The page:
Dairy producers hoping for a year-end price rally didn’t have much to cheer about as the 2017 calendar turned to the last page. Meanwhile, the USDA updated milk prices, feed costs and income margins from October.

Natzke dave
Editor / Progressive Dairy

October milk prices steady

October 2017’s U.S. average milk price of $17.90 per hundredweight (cwt) was up 10 cents from September, and up $1.30 cents compared to October 2016, according to the USDA’s monthly Ag Prices report. The January-October 2017 average of $17.62 per cwt is $1.74 more than the same period a year earlier.

Among individual major states (Table 1), Idaho, South Dakota, Minnesota, Iowa, Oregon and Utah posted the largest gains (+50 to +80 cents per cwt) compared to a month earlier; California’s average was +33 cents per cwt. Florida and Virginia led decliners (-50 cents per cwt).

Compared to a year earlier, October 2017 milk prices were up $2.30 per cwt in Oregon and $1.70 per cwt in Idaho, Ohio and Utah. No states saw a year-over-year price decline.

While milk prices improved somewhat in 2017, price announcements don’t tell the whole story. Market deductions are cutting into the price dairy farmers actually receive in their milk check. Watch for an article, “Uncovering basis shrink: Where are milk check deductions being made?” online and in the Jan. 1, 2018 issue of Progressive Dairyman.


120417 natzke milk price tb

MPP-Dairy margin also steady

The slight improvement in milk prices was offset by higher soybean meal and hay prices, leaving the October income over feed cost margin virtually unchanged from September, according to the USDA Farm Service Agency’s (FSA) MPP-Dairy calculations (Table 2).

National average prices for corn ($3.26 per bushel, down 1 cent per bushel from September); hay ($152 per ton, up $3); and soybean meal ($315.23 per ton, up $7.53) resulted in total feed costs of $7.90 per cwt of milk sold, up 9 cents from September.

Subtracted from the average milk price, the October MPP-Dairy income margin was $10 per cwt, up about a penny from September.

The October calculations are the second half of two-month factors used to determine potential indemnity payments under MPP-Dairy. The September-October margin average was $10 per cwt, meaning no payments will be made at any insured level.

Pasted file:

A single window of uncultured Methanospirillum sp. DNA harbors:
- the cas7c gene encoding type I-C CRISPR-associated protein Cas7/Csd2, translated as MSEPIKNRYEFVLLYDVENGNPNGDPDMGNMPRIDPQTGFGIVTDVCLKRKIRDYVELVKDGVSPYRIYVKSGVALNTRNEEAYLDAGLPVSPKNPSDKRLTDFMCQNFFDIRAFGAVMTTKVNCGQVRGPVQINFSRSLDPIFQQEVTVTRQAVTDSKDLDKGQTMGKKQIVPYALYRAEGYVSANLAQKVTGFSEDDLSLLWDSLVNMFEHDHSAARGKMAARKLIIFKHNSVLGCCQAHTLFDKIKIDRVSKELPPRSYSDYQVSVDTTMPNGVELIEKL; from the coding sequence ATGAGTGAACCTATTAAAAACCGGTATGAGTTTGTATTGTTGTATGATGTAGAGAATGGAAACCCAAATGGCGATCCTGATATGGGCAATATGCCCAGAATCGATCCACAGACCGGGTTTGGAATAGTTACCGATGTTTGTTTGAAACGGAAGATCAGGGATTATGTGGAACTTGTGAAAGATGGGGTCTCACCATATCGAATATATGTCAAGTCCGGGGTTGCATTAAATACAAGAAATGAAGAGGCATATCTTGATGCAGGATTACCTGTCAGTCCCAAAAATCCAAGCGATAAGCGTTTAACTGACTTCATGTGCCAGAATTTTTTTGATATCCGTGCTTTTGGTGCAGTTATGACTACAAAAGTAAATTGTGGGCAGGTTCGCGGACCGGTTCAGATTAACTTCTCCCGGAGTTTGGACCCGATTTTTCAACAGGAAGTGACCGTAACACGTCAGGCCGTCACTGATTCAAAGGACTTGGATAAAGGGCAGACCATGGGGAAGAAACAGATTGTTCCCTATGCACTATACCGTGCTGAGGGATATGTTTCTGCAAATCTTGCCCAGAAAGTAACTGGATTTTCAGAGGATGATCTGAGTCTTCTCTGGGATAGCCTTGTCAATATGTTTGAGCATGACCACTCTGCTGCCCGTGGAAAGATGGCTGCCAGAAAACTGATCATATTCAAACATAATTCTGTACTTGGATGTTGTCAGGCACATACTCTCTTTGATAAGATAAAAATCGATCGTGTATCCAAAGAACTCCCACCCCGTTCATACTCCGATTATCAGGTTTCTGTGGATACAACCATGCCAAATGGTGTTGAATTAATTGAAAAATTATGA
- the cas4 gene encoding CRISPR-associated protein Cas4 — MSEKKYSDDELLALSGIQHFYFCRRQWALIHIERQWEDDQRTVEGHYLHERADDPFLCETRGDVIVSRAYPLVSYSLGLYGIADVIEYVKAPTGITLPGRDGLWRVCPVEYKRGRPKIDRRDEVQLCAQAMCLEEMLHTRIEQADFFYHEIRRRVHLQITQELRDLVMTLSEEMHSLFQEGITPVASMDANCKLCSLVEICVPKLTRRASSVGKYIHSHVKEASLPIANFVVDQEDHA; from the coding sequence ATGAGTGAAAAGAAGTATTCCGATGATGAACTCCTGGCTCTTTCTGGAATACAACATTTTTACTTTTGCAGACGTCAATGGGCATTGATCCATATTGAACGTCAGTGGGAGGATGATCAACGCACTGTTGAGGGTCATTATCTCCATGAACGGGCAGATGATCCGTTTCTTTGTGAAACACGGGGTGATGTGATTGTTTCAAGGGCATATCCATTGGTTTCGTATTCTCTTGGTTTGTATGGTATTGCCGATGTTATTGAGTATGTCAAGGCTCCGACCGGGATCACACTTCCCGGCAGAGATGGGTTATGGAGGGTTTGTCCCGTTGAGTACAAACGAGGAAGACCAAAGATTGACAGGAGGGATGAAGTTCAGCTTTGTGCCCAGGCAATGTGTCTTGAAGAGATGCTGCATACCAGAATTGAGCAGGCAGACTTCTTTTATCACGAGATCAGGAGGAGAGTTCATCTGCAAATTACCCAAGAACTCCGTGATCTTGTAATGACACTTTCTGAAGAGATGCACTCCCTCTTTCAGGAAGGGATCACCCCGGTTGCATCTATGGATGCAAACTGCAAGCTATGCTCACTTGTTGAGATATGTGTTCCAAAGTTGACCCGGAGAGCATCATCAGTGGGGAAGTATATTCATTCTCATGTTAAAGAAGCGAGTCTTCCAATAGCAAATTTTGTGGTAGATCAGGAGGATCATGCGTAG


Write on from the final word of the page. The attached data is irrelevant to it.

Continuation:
120617 monthly mpp online

Looking ahead

After starting the month weaker, dairy margins ended November mixed, according to Commodity & Ingredient Hedging LLC.

Fourth-quarter 2017 margins slipped, but margins for 2018 improved on news China will lower tariffs on U.S. cheese imports. Chinese demand should help the U.S. reduce the current high stockpile of cheese. The monthly USDA Cold Storage report showed a seasonal decline in cheese stocks, although stockpiles remain historically high.

Feed prices held relatively steady over the last two weeks of November, although soybean meal prices began moving higher on indications of strong soybean demand.

Based on milk and feed futures prices as of Dec. 4, the Program on Dairy Markets and Policy projected monthly MPP-Dairy margins to decline through May 2018, falling below $8 per cwt from February through June. Those margins would trigger MPP-Dairy indemnity payments for those insured at the top level.

October cull cow prices fall

With heavy slaughter rates, U.S. average cull cow prices declined. October 2017 cull cow prices (beef and dairy combined) averaged $65.40 per cwt, down $4.50 from September but unchanged from October 2016. It was the lowest average price since February 2017. Year-to-date, the cull cow price average is $70.93 per cwt, down $6.64 from January-October 2016.